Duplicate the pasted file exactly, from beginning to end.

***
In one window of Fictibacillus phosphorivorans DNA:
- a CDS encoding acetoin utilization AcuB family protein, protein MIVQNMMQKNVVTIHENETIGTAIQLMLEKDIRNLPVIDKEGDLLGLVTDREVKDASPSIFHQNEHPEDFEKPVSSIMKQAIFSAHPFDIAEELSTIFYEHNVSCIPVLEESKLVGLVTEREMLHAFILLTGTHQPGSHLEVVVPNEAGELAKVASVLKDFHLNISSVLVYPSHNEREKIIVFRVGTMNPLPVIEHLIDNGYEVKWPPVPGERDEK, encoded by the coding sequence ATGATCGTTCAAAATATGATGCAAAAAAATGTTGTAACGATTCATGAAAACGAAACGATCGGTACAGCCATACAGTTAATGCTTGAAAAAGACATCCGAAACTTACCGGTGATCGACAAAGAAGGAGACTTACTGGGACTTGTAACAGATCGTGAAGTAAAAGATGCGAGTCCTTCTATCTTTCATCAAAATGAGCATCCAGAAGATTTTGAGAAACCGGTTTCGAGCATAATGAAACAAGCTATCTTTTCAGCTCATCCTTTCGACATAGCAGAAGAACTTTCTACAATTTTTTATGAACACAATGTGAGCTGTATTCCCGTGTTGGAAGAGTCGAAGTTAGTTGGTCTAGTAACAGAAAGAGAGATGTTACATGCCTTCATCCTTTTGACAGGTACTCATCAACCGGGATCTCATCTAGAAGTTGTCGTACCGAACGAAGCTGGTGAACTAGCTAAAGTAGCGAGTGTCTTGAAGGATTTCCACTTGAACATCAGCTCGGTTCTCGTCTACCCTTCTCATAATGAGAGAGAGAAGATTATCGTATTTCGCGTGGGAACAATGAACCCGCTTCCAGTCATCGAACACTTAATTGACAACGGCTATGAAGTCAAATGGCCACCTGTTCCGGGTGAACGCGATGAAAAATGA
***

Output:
In one window of Fictibacillus phosphorivorans DNA:
- a CDS encoding acetoin utilization AcuB family protein, protein MIVQNMMQKNVVTIHENETIGTAIQLMLEKDIRNLPVIDKEGDLLGLVTDREVKDASPSIFHQNEHPEDFEKPVSSIMKQAIFSAHPFDIAEELSTIFYEHNVSCIPVLEESKLVGLVTEREMLHAFILLTGTHQPGSHLEVVVPNEAGELAKVASVLKDFHLNISSVLVYPSHNEREKIIVFRVGTMNPLPVIEHLIDNGYEVKWPPVPGERDEK, encoded by the coding sequence ATGATCGTTCAAAATATGATGCAAAAAAATGTTGTAACGATTCATGAAAACGAAACGATCGGTACAGCCATACAGTTAATGCTTGAAAAAGACATCCGAAACTTACCGGTGATCGACAAAGAAGGAGACTTACTGGGACTTGTAACAGATCGTGAAGTAAAAGATGCGAGTCCTTCTATCTTTCATCAAAATGAGCATCCAGAAGATTTTGAGAAACCGGTTTCGAGCATAATGAAACAAGCTATCTTTTCAGCTCATCCTTTCGACATAGCAGAAGAACTTTCTACAATTTTTTATGAACACAATGTGAGCTGTATTCCCGTGTTGGAAGAGTCGAAGTTAGTTGGTCTAGTAACAGAAAGAGAGATGTTACATGCCTTCATCCTTTTGACAGGTACTCATCAACCGGGATCTCATCTAGAAGTTGTCGTACCGAACGAAGCTGGTGAACTAGCTAAAGTAGCGAGTGTCTTGAAGGATTTCCACTTGAACATCAGCTCGGTTCTCGTCTACCCTTCTCATAATGAGAGAGAGAAGATTATCGTATTTCGCGTGGGAACAATGAACCCGCTTCCAGTCATCGAACACTTAATTGACAACGGCTATGAAGTCAAATGGCCACCTGTTCCGGGTGAACGCGATGAAAAATGA